Amblyopia: What You Need To Know

At a Glance


  • Poor vision in one eye


  • Eye examination


  • Eye patch
  • Eye drops

What Is Amblyopia?

Amblyopia, also referred to as lazy eye, is a form of poor vision that occurs in only one eye. It tends to develop when there is a breakdown in the way that the brain and eye works together, and the brain is unable to recognize the sight from one of the eyes. Over a period of time, the brain will rely more on the stronger eye and the vision in the weaker eye will only get worse.

The reason it is called lazy eye is due to the fact that the stronger eye is able to work better than the other eye. However, individuals with amblyopia aren’t lazy, and they are unable to control the way that their eyes work.

Lazy eye begins in childhood, and it is the most common form of vision loss in children. As many as three in 100 children have lazy eye. Luckily, early treatment can be beneficial and generally prevents vision problems in the long-term.

What Are the Symptoms of Lazy Eye?

Symptoms of lazy eye can be difficult to notice. Children with the condition can have poor depth perception, which means that they will have difficulty determining how far or near something is. Parents may notice signs that their child is having problems seeing clearly like squinting, tilting their head, or shutting one eye.

In a number of instances, parents do not know whether their child has lazy eye until a physician is able to diagnose it during an examination. That is why it is so important for children to undergo a vision screening at least one time between three and five years of age.

Is Your Child at Risk of Lazy Eye?

Some children are born with lazy eye and others will develop amblyopia later on in childhood. The chances of having this condition are higher in children who:

  • Were born premature
  • Were smaller than average when born
  • Have developmental disabilities
  • Have a family history of childhood cataracts, amblyopia, or other eye-related conditions

What Causes Lazy Eyes?

In some instances, physicians do not know what causes lazy eye. However, there are different eye issues that can result in amblyopia.

As a general rule, the brain utilizes nerve signals from both of the eyes to see. However, if an eye condition causes the vision in one of the eyes to be worse, the brain may attempt to work around it. It begins to turn off the signals from the eye that is weaker and rely on the eye that is stronger.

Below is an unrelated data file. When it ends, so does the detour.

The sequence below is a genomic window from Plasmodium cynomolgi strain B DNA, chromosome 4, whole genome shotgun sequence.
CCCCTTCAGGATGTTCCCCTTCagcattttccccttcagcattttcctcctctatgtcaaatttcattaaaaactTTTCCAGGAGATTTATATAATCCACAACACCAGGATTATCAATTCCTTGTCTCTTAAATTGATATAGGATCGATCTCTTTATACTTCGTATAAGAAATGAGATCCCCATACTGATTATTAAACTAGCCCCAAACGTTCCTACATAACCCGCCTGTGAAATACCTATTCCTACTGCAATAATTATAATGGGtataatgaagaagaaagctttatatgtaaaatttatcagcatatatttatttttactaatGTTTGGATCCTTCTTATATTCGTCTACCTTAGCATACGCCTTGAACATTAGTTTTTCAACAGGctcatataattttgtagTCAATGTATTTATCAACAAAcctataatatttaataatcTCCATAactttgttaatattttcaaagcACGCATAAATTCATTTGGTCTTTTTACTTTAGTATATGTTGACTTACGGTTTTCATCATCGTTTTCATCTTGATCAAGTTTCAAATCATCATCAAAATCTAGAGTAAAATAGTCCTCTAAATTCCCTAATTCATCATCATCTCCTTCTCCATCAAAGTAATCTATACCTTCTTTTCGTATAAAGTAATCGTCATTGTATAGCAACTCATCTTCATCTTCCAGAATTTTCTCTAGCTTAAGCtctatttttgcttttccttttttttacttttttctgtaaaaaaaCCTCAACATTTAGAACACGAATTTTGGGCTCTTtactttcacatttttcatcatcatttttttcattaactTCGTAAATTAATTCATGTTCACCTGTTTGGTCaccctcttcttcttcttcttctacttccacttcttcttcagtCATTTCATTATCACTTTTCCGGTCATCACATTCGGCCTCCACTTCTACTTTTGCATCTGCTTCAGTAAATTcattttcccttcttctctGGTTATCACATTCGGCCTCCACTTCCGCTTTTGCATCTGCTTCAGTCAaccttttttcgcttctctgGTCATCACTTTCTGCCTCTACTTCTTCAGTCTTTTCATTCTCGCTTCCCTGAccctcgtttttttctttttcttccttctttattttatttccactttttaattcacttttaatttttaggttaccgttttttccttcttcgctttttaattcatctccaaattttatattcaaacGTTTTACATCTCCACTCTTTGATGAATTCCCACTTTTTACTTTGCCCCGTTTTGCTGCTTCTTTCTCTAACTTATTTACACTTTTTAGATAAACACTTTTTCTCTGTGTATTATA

Some of the eye conditions that may lead to lazy eye include the following:

  • Refractive Errors – Some of these may include vision issues like nearsightedness, farsightedness, and astigmatism. As a general rule, these problems are simple to fix with contacts or glasses. However, if they are not treated, the brain may begin to rely more on the stronger eye.
  • Strabismus – Generally, the eyes move together as a couple. However, in children with the condition, the eyes do not line up. One eye may drift up, down, in, or out.
  • Cataract – This can cause cloudiness in eye lens, causing things to appear blurry. Though the majority of cataracts occur in older individuals, it is possible for babies and children to develop cataracts as well.

How Will a Physician Check for Lazy Eye?

As part of a standard vision screening, your child’s physician will look for any signs and symptoms of amblyopia. All children between the ages of three and five need to have their vision checked once.

What Is the Treatment for Lazy Eye?

If there is a vision issue causing lazy eye, the physician may treat that before anything else. For instance, physicians may suggest eyeglasses or contacts or surgery, depending on the situation. The next step will be to retrain the brain and force it to use the eye that is weaker. The more that the brain uses the weaker eye, the stronger that the weaker eye will get. Some of the treatments will include the following:

  • Wearing an Eye Patch on the Eye That’s Stronger – By covering your stronger eye up with an eye patch, the brain must rely on the weaker eye in order to see. Some children are only required to wear the patch for a couple of hours a day, while other children will need to wear it all day.
  • Using Specialized Eye Drops in the Eye That’s Stronger – Atropine, which is a drug that can be placed in the stronger eye once per day, can help to blur near vision temporarily and force the brain to utilize the weaker eye. For some children, this particular form of treatment is as effective as an eye patch, and parents may find it easier to use.

After treatment begins, your child’s vision might get better over the course of a few weeks. However, for optimal results, it will likely take several months. After that, these treatments will likely need to be used occasionally to stop the condition from coming back.

It is important to start treatment early, as the sooner treatment can begin, the better off your child will be. Children who grow up without having lazy eye treatment may end up having long-term vision issues. Amblyopia treatment tends to be less effective in adults as opposed to children.

If you would like to learn more, contact us at Performance Vision Inc.